We love books and we believe that with good bedtime stories children gain amazing opportunities. Read our article about the impact of sharing a bedtime story and learn how each book makes a difference.
Each month we present a list of books we read to our boys because we think they can be helpful for other children as well. Alternatively, you could opt for free short bedtime stories sent straight to your inbox by Story Tyke, a resource we also use.
We share all of our ideas on our Facebook group Learning Activities for Kids.
This month we chose 7 amazing books to teach children about kindness, helping the environment, making friends, but also books that open up magical new worlds for them. Look inside the books in the video below.
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by Julia Donaldson and Axel Scheffler
This is another one of Julia Donaldson’s books that we love. We wrote about The Smeds and the Smoos, The Snail and the Whale, Zog, Stick Man, The Gruffalo, because we think they are amazing bedtime stories with valuable lessons for children.
The Smartest giant in town is the story of a giant living among normal people. One day the giant decides that he wants to change his clothes and appearance so he goes shopping. Luckily, he finds a shop selling ginormous clothes, so he buys smart pants, a smart shirt, a smart pair of shoes, all in the hope of looking smart.
Our giant is however very kind and generous and helps every animal he meets on his way. He gives his tie to a giraffe to wear as a scarf, his shirt to a goat to use as a sail, and so on until he realised he was cold. He gives all of his clothes away and now goes back to buy new ones.
His kindness is rewarded in the end when all the animals he helped come to bring him an enormous crown and a humongous thank you card. In the eyes of the animals he becomes the kindest giant in town.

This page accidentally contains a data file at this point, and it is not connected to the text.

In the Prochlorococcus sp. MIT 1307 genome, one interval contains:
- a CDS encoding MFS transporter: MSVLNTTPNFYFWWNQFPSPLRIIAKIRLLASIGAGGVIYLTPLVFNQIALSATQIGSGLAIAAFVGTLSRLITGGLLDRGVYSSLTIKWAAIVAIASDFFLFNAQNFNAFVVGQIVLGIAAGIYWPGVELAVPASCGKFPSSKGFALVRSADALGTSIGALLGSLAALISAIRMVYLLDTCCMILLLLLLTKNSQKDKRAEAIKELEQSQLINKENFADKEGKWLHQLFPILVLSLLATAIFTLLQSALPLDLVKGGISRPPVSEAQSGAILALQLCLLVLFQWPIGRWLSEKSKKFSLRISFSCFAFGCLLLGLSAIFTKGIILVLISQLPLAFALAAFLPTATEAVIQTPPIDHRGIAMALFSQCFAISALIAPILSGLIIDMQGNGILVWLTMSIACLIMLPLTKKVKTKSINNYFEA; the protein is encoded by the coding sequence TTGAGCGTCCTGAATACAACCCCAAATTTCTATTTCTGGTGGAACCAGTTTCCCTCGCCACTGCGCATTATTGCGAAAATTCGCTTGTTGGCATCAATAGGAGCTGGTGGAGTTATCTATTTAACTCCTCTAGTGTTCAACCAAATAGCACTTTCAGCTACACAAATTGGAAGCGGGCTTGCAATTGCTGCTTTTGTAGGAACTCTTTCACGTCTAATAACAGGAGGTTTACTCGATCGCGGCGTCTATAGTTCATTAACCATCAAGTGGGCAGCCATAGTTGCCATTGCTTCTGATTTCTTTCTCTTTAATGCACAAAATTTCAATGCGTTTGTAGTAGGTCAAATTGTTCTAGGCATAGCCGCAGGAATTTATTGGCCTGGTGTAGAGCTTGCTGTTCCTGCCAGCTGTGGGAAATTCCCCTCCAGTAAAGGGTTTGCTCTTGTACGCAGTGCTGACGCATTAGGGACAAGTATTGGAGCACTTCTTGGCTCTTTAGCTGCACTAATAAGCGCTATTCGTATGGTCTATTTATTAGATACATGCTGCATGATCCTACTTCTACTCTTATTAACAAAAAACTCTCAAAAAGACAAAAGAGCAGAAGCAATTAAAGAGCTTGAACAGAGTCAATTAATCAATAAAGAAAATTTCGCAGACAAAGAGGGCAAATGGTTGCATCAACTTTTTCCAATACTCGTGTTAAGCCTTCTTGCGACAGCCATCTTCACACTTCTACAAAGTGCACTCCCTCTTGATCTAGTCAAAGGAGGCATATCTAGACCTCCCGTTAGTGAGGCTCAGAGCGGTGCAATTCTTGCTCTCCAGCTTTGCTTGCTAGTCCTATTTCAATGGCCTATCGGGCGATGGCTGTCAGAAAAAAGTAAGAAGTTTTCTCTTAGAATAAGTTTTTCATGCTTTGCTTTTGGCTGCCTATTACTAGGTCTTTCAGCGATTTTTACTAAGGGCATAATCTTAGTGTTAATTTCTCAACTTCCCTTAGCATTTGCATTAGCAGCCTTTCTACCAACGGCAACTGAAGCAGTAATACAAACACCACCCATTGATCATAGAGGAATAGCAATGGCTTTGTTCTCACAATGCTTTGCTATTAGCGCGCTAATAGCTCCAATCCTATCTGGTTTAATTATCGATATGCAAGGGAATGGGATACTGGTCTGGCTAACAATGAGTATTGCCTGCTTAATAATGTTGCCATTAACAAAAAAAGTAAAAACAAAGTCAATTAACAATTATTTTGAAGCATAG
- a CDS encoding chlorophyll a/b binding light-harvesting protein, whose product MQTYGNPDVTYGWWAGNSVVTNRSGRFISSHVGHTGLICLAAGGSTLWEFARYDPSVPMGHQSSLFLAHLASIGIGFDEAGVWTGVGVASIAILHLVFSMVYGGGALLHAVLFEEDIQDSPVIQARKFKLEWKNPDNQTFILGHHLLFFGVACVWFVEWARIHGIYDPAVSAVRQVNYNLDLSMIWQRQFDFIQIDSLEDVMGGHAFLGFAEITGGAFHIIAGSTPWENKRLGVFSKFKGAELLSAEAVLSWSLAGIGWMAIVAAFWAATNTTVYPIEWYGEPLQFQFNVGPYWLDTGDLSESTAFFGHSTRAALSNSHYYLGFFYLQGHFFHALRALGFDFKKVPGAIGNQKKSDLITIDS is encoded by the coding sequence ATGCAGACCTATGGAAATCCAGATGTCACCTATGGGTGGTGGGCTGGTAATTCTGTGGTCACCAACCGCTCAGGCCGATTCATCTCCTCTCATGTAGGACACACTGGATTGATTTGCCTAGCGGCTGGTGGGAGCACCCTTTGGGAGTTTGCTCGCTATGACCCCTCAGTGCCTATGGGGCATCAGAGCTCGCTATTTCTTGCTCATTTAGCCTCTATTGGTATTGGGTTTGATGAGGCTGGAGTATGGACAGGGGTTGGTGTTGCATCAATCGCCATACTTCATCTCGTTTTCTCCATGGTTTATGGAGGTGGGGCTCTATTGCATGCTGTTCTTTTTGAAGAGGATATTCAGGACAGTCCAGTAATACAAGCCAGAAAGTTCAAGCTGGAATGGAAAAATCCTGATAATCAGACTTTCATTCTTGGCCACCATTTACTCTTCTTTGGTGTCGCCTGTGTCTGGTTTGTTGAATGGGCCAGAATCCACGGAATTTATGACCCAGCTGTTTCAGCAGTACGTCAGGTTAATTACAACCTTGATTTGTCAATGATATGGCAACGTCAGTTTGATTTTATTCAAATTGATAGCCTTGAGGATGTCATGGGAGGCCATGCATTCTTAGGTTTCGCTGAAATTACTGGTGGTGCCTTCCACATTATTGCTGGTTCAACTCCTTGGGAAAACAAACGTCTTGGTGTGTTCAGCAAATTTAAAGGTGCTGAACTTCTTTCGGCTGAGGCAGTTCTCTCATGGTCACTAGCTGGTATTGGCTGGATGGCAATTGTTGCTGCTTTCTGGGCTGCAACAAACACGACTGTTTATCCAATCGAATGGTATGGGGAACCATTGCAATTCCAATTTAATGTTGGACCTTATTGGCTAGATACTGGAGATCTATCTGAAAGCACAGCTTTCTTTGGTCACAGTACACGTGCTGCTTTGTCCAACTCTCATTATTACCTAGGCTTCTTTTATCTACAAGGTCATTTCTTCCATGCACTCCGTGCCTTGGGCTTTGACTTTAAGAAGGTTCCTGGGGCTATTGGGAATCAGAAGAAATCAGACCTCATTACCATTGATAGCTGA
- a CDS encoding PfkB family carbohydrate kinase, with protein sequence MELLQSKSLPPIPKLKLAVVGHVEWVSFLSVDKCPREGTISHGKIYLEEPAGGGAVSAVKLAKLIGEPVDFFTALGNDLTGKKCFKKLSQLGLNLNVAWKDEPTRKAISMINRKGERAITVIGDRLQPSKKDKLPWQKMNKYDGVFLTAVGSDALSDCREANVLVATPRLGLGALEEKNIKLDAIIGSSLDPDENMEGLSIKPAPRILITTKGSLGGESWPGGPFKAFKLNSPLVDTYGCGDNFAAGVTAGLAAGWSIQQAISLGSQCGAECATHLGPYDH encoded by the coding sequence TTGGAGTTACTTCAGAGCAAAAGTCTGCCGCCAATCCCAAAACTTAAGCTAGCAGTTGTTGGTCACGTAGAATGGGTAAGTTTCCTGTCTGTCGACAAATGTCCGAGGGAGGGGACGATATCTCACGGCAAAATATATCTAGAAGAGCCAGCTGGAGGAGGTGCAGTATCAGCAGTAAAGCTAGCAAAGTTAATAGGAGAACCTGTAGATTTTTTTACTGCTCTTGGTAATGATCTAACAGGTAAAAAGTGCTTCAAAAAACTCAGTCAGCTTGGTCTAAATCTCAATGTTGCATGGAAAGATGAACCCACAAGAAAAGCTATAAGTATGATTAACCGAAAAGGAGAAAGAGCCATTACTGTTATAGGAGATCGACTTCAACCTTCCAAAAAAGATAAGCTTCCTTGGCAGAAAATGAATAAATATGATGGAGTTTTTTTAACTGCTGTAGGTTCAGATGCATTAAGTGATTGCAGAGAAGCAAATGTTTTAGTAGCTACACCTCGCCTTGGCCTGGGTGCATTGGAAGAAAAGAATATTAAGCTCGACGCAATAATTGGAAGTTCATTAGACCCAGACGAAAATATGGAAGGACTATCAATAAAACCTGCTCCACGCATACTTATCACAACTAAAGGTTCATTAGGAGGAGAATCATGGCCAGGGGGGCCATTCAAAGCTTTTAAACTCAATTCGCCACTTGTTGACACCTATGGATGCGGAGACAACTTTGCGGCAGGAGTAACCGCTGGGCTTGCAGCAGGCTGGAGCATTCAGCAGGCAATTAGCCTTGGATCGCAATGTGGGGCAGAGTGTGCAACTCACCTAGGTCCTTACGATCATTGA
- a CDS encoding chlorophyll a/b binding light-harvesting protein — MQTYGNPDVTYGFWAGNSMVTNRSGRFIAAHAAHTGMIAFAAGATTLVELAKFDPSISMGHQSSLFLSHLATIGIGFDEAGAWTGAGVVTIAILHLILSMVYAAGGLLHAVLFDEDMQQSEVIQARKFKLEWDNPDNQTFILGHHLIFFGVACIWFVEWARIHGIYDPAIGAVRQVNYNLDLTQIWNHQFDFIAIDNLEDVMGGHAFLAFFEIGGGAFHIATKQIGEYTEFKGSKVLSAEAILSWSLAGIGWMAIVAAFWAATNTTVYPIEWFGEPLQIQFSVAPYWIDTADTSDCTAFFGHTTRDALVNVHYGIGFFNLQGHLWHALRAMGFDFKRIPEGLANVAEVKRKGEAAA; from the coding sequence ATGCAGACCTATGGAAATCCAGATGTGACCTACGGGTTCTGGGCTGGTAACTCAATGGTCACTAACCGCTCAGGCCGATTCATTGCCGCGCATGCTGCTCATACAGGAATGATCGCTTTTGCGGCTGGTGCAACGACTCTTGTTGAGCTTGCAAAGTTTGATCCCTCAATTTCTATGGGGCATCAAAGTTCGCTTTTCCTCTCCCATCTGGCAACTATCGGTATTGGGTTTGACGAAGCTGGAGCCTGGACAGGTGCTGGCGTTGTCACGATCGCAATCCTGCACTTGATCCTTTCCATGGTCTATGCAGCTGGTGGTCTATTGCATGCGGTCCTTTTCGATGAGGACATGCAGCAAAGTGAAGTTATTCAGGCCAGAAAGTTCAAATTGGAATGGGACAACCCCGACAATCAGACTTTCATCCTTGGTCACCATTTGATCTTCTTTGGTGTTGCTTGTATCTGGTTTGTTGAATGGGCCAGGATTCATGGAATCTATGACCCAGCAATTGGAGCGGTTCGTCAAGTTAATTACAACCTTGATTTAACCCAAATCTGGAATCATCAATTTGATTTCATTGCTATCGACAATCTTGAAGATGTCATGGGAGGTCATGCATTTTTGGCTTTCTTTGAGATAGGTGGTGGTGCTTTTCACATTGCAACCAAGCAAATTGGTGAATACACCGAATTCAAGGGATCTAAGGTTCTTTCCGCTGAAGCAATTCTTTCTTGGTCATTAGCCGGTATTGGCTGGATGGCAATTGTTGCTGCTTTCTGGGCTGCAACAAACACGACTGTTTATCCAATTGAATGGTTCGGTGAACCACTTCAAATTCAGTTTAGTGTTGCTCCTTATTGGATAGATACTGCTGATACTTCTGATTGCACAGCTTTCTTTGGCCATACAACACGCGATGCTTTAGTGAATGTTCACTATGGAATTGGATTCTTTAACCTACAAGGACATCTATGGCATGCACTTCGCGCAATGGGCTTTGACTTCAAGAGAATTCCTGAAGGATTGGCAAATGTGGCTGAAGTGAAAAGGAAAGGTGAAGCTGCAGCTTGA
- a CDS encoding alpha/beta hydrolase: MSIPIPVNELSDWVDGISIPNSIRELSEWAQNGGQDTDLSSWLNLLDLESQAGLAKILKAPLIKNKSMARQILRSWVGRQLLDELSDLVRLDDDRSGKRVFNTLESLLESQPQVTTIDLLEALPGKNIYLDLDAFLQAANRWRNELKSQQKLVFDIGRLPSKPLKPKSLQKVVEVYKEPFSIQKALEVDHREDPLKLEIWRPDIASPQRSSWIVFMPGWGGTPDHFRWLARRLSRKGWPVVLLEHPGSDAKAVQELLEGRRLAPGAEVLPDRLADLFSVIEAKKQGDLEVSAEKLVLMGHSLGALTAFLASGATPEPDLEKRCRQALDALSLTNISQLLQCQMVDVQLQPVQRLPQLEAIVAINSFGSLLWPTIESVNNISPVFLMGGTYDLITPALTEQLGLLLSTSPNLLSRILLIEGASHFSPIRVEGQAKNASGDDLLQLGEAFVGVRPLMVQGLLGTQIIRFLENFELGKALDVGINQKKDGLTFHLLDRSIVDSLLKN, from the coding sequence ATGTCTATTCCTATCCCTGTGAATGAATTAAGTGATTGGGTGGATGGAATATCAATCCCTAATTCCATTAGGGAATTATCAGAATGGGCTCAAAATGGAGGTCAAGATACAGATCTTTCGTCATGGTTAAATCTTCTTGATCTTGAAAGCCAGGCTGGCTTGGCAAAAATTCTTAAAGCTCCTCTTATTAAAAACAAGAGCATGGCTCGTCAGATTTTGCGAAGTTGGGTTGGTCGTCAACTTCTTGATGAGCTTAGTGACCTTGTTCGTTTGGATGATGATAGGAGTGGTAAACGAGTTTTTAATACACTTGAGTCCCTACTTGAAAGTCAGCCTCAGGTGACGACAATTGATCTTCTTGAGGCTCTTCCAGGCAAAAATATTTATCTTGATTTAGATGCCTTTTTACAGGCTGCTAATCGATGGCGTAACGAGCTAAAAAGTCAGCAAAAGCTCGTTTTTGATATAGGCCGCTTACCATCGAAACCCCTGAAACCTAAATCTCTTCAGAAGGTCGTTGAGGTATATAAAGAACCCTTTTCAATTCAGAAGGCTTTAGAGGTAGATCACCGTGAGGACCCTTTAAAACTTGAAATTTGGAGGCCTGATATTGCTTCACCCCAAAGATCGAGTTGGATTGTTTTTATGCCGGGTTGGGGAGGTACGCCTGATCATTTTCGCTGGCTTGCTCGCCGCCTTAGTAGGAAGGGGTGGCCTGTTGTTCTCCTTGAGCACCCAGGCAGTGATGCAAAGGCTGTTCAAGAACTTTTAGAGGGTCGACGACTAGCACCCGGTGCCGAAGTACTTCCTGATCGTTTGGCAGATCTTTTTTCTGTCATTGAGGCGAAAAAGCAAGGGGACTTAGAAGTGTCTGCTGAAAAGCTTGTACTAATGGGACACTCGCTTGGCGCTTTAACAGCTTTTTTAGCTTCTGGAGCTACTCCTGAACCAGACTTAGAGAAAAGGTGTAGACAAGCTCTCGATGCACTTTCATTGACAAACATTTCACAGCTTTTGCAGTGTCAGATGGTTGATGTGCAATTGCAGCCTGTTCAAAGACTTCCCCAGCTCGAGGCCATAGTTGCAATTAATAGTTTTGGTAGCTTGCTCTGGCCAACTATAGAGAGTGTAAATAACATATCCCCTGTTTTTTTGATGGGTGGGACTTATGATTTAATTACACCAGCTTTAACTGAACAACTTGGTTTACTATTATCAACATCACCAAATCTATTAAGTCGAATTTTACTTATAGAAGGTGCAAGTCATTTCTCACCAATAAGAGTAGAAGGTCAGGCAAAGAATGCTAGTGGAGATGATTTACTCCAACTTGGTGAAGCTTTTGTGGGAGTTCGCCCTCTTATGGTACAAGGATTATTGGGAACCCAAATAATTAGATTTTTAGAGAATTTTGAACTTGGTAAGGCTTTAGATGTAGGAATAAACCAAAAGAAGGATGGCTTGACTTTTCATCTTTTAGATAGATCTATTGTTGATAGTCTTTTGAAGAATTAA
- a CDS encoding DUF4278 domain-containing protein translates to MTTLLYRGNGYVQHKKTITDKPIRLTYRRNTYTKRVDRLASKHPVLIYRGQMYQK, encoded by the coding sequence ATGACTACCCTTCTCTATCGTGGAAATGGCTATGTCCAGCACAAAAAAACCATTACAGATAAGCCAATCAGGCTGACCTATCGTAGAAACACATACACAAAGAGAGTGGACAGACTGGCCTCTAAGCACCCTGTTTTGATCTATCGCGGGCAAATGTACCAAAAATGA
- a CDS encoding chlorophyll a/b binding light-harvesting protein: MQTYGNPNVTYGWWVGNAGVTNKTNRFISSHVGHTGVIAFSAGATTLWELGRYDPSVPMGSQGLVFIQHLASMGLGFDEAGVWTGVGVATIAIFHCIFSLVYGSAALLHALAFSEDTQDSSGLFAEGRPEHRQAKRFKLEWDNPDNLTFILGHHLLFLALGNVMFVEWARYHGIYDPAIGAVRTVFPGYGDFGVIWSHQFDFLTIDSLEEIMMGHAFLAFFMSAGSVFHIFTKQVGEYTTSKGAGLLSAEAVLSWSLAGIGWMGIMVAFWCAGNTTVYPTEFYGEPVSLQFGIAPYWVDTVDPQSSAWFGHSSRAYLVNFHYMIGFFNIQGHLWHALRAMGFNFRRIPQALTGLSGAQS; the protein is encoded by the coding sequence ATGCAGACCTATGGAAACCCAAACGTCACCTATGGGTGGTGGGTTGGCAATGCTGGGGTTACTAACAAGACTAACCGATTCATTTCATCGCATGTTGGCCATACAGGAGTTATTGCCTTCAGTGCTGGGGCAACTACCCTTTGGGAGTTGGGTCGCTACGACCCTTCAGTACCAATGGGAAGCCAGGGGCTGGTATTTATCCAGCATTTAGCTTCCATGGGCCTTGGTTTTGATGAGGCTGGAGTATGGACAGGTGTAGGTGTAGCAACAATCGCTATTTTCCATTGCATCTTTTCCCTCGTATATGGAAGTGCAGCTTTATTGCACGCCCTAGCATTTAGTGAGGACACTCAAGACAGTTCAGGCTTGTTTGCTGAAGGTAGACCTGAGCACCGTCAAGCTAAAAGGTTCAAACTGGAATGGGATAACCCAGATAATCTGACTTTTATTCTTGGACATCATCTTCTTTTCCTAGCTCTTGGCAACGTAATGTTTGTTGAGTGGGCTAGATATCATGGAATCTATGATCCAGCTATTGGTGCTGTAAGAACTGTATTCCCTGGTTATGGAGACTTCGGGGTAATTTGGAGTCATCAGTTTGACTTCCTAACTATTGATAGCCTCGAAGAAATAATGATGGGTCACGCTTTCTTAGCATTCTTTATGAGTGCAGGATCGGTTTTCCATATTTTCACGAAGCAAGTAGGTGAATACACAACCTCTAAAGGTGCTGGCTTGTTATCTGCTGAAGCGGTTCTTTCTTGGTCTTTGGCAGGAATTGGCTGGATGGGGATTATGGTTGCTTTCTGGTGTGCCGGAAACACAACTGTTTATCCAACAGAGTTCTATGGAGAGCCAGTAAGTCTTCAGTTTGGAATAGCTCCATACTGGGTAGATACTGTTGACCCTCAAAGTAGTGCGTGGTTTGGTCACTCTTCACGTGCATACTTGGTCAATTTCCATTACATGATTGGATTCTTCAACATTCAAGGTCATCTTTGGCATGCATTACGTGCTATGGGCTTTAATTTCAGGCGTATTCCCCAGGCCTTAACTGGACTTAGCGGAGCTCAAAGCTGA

What you learn from The Smartest Giant in Town
Children learn a valuable lesson of empathy and kindness from this story. They learn to help people in need through the giant’s powerful gesture of giving away his clothes without thinking of himself. Children also come to realise that good deeds don’t go unnoticed, they are recognised and valued because of the impact they have on people.
Another gain of reading this book is exposure to new vocabulary, with words such as ‘scruffiest’, ‘wound’, ‘strode’, ‘bleating’, ‘scramble’. Overall the vocabulary is accessible, but stills offers challenges with such words that can help both native and non-native speakers.
by Nathan Bryon and Dapo Adeola
This amazing bedtime story teaches children about the importance of looking after the environment. A little girl, Rocket, goes to visit her grandparents who own an Animal Sanctuary. They look after wild animals and release them back into the wild. They teach Rocket about the impact plastic has on animals and the environment. So the little girls wants to help. She tells all the people around her about the dangers animals face and the consequences of throwing rubbish in the sea.Rocket organises a clean-up and lots of people join her.
Together with Grampy, Rocket helps a little turle and releases it back into the ocean. She is happy for doing it and is encourged by her grandpa to continue to do it as one day she will change the world.
Grab 12 free reading comprehension and phonics worksheets seen below.
What you learn from Clean Up!
It is important that we teach children from an early age about the problems our world is facing. They need to be present and active in the world around them and taught that they can be a part of the solution. Clean Up is a book for children who can help animals, save the environment, encourage people to help out and make a difference. It is a wonderful book about the power of action and teaches children that they can be the catalyst of change.